Whilst making clear stylistic reference to Windsor chairs with cabriole legs made in London and the Thames Valley during the 18th century, this chair has differences in design features which indicate that it was made in the West Country. These include the use of cabriole legs to the rear which do not have the swept back profile common to the London made chairs; the particular form of the three part arm bow, and the unusually ornate upper splat which incorporates elements of both rococo and neo-classical design. The intricate interlaced fretting of the splat has hollowed frontal carving, and the flowing elements are supported by delicately carved supports. Incorporated into the splat are neo-classical elements including a lower tablet, as well as round and oval paterae with foliate and wheatsheaf motifs.
This combination of design elements appears to borrow from chairs by Thomas Chippendale (See for example, The Gentleman and Cabinet Maker's Director 3rd Edition. 1762, Plate IX, for a closely similar splat design), combined with various elements from Chippendale's standard early neo-classical chair design elements. (See for example, chairs illustrated in C.Gilbert. The Life and Work of Thomas Chippendale, 1978, pp 88 - 93). Although it is not unusual for elements of fashionable furniture design to be absorbed into the work of vernacular chair makers, this particular interpretation shows an unusually lively sense of how the two might be combined.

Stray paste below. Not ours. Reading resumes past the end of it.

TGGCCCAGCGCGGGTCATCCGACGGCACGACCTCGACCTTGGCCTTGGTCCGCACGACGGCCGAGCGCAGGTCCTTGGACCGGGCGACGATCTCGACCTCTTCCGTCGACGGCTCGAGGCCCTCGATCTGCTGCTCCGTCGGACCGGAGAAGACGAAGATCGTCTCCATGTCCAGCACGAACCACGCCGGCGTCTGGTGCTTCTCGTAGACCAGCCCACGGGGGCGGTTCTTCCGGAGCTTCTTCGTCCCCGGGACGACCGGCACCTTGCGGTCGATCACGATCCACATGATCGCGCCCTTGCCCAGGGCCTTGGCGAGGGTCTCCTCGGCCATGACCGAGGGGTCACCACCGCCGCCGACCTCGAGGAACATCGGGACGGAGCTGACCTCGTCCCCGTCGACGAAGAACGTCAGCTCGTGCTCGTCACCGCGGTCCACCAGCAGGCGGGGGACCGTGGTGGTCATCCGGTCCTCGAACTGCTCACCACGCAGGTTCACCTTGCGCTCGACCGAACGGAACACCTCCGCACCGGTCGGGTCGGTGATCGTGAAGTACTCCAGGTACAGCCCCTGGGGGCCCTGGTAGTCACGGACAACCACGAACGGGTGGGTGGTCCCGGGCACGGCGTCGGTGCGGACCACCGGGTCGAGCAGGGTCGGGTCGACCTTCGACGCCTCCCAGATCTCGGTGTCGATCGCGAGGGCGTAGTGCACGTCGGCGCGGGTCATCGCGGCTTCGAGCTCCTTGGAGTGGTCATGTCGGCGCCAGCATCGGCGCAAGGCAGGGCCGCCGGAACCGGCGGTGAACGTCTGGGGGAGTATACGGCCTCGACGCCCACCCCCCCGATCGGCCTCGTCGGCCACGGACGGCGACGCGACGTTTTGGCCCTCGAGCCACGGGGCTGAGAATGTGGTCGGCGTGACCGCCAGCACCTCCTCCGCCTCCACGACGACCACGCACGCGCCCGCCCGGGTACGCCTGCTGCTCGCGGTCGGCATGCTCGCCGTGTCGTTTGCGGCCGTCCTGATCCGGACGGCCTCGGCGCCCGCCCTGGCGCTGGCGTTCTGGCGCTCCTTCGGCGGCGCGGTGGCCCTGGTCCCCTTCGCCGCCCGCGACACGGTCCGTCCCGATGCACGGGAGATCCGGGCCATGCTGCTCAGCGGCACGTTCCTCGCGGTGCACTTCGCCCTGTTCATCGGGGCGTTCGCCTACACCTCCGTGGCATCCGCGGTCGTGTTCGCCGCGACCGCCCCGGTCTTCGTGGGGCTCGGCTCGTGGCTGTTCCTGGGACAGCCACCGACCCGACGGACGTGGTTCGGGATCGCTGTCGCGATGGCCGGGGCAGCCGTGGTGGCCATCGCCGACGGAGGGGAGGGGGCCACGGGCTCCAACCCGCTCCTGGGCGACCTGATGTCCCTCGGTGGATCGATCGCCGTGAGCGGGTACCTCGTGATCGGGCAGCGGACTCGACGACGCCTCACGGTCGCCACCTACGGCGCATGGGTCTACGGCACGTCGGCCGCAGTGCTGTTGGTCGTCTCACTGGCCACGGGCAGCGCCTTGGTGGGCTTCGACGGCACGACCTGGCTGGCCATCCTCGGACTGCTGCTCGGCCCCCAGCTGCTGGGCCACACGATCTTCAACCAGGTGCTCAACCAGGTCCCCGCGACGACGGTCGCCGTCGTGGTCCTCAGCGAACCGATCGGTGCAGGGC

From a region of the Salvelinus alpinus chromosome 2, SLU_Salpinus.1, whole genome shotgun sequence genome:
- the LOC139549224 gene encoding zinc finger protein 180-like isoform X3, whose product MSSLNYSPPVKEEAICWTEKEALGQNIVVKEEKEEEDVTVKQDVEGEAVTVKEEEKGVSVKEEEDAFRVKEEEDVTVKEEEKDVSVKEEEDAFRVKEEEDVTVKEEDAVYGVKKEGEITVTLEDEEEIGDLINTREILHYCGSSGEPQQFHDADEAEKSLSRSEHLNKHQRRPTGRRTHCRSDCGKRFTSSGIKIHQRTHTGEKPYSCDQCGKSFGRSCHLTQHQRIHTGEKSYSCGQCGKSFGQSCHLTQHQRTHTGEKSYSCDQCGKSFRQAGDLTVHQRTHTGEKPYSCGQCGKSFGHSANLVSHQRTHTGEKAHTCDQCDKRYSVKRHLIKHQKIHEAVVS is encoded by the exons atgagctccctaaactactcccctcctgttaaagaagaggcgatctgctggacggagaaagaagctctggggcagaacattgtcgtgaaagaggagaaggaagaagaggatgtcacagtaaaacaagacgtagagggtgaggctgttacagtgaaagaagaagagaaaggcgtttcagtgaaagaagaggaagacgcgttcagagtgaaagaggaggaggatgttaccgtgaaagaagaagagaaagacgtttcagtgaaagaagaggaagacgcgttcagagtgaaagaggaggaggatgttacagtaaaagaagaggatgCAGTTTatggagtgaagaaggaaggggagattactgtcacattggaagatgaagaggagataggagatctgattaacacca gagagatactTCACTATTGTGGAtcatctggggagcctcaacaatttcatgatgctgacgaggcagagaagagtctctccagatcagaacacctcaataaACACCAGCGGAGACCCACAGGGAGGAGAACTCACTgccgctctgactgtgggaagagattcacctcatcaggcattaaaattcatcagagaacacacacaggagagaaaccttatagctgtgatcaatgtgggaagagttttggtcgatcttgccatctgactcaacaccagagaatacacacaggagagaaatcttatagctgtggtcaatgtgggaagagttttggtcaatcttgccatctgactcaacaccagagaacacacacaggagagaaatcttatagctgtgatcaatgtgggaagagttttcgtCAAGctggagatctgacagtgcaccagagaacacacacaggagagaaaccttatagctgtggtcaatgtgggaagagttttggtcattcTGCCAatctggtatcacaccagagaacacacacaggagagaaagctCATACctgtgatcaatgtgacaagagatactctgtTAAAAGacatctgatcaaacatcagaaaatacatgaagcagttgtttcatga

One other chair, held in the collection of the Somerset Museum of Rural Life at Glastonbury, is closely similar in many respects to the chair above, including a top splat with similar design elements and the use of cherrywood, but with the exception that it has turned legs, and the seat is elm. It seems likely that both chairs were made in the same West Country workshop.
Dr B. Cotton January 2002